I’ve given Nick a lot of sidekicks. There’s Wolf, the ex-Marine suburban cop who might be just a little crazy. There’s Deputy Reese, the family man. There’s Gypsy, the call girl and stripper who credits Nick with getting her off heroin. And of course, there’s Elaine. But we talked about Elaine before, didn’t we?
But I haven’t mentioned Eric Teasdale. And if I were to sell any of these characters to Hulu or Netflix for a series, it’d probably be Teasdale. When we meet him, he somehow manages to function as a private investigator despite owning a behemoth of a car, a 1968 Ford Thunderbird with a gas-sucking big block motor under the hood. And unlike Nick Kepler, you can spot this guy a mile away. Nick dresses down for his job and drives a car “so boring, you’d be hard pressed to notice it if it crashed through your living room window.” Teasdale wears loud shirts, drives that tank of a Detroit piece of iron, and is a bit over-the-top in his personality. I haven’t written anything with Teasdale in it since about 2006.
I created Teasdale to use as part of Nick’s backstory. He was a small-time PI who got his license through a correspondence course. (“Do you want to make more money? Sure! We all do!” Classic late-night commercial.) I’d written a story about Nick getting involved with two strippers for Thrilling Detective back when they did fiction, but after some back-and-forth, I could not get the story to work. They went with “Roofies” instead, which introduced Gypsy to the cast. The aborted story had Nick falling for one stripper to find out she was trying to frame him for murdering her abusive boyfriend. That was actually somewhat out of character for Nick, especially when he balks at starting something with Gypsy later on. I liked the general outlines of the story, so I created Teasdale as the one who got in trouble, and Nick fires him for nearly costing him his license and his sweet deal with his former insurance company employers.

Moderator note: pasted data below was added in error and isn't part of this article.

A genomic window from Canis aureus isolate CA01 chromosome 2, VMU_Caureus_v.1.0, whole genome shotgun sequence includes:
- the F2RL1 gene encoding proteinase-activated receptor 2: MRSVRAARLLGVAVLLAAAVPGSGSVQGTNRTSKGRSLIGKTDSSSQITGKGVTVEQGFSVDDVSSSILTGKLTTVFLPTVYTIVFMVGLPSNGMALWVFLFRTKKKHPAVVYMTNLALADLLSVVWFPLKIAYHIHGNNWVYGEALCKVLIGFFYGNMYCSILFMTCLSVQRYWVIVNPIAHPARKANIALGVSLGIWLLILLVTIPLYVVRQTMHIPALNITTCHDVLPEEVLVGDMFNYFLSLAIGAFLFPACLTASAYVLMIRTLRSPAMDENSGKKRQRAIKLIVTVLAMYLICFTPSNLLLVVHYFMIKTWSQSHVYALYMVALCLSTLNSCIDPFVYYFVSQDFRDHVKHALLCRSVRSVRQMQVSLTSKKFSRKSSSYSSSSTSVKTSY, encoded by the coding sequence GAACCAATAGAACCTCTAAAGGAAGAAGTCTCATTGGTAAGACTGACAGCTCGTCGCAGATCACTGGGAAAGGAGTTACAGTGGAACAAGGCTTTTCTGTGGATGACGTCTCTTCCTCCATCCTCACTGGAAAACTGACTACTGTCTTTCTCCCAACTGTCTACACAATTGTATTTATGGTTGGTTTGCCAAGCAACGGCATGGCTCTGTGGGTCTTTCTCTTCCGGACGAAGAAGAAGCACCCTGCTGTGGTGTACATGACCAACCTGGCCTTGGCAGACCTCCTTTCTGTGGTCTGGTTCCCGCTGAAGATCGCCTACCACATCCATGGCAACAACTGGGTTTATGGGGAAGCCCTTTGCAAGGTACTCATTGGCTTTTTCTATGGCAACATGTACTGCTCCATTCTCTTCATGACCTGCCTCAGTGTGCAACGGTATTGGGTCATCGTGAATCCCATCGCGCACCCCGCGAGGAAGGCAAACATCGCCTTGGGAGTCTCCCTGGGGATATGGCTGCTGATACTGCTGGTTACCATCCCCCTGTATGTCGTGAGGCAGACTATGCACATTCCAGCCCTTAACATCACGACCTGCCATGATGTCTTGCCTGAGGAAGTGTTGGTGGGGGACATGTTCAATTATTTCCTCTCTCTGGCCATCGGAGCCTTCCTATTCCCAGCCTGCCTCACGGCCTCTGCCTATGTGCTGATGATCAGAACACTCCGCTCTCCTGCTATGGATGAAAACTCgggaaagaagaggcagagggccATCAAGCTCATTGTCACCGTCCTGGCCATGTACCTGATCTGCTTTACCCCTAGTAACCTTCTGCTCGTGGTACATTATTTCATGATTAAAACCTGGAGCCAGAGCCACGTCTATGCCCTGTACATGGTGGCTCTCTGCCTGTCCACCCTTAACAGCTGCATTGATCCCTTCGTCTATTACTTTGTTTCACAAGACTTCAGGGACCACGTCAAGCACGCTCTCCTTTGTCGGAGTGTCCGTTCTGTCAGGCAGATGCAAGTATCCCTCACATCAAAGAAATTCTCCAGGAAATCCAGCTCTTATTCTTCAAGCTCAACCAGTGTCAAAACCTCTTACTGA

So, when Second Hand Goods happened, I needed someone Nick could coerce into helping stash a car (and its trunk full of dead guy) wihout too much ethical conflict. Teasdale fit the bill. When someone needs to make things right with you, guilt is a powerful motivator.
But I needed to flesh out Teasdale. He couldn’t be just a punching bag for Nick. Where did he live? What did he do? I put him in a small town (if it can be called that) where I once had a factory job and made him an on-call detective for another nearby township most of my classmates remember mainly as a speed trap or for its abandoned amusement park. His job came about because, like a lot of cash-strapped townships, this one fought a long battle to keep the sheriff from taking over its meager police department. So Teasdale was a pseudo-cop. Mostly, though, he lay around in his trailer in his boxers watching Jerry Springer.
But Teasdale is one of those characters that shouldn’t work in a “serious” PI novel. His loud, flashy, and not exactly discreet. On the other hand, had Breaking Bad and Better Call Saul been around back then, I might have made Teasdale the main character. I’ve actually thought about it. For now, though, he’s Nick’s weird friend, the one who comes through in a pinch.